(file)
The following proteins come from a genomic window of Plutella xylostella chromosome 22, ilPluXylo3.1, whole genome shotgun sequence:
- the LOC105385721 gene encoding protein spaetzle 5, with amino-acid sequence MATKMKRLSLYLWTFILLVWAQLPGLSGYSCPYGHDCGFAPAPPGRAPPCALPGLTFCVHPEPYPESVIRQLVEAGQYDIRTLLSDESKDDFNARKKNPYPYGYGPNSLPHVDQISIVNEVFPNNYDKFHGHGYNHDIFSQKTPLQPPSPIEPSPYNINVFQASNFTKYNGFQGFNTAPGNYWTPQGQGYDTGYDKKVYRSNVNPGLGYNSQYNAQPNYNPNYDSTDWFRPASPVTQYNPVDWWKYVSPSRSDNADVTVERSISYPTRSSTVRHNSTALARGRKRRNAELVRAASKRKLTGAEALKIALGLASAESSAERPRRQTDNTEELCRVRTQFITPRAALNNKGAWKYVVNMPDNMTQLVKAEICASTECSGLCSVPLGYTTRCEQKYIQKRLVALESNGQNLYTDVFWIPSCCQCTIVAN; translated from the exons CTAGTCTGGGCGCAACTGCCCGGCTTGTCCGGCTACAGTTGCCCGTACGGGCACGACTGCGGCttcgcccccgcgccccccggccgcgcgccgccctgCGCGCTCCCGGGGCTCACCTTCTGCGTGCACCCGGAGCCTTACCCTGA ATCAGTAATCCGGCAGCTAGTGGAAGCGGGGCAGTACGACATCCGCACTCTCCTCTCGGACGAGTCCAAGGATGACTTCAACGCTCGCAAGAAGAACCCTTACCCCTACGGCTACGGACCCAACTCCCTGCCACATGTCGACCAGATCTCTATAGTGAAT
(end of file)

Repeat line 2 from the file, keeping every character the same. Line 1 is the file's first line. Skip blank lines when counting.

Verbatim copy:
- the LOC105385721 gene encoding protein spaetzle 5, with amino-acid sequence MATKMKRLSLYLWTFILLVWAQLPGLSGYSCPYGHDCGFAPAPPGRAPPCALPGLTFCVHPEPYPESVIRQLVEAGQYDIRTLLSDESKDDFNARKKNPYPYGYGPNSLPHVDQISIVNEVFPNNYDKFHGHGYNHDIFSQKTPLQPPSPIEPSPYNINVFQASNFTKYNGFQGFNTAPGNYWTPQGQGYDTGYDKKVYRSNVNPGLGYNSQYNAQPNYNPNYDSTDWFRPASPVTQYNPVDWWKYVSPSRSDNADVTVERSISYPTRSSTVRHNSTALARGRKRRNAELVRAASKRKLTGAEALKIALGLASAESSAERPRRQTDNTEELCRVRTQFITPRAALNNKGAWKYVVNMPDNMTQLVKAEICASTECSGLCSVPLGYTTRCEQKYIQKRLVALESNGQNLYTDVFWIPSCCQCTIVAN; translated from the exons CTAGTCTGGGCGCAACTGCCCGGCTTGTCCGGCTACAGTTGCCCGTACGGGCACGACTGCGGCttcgcccccgcgccccccggccgcgcgccgccctgCGCGCTCCCGGGGCTCACCTTCTGCGTGCACCCGGAGCCTTACCCTGA ATCAGTAATCCGGCAGCTAGTGGAAGCGGGGCAGTACGACATCCGCACTCTCCTCTCGGACGAGTCCAAGGATGACTTCAACGCTCGCAAGAAGAACCCTTACCCCTACGGCTACGGACCCAACTCCCTGCCACATGTCGACCAGATCTCTATAGTGAAT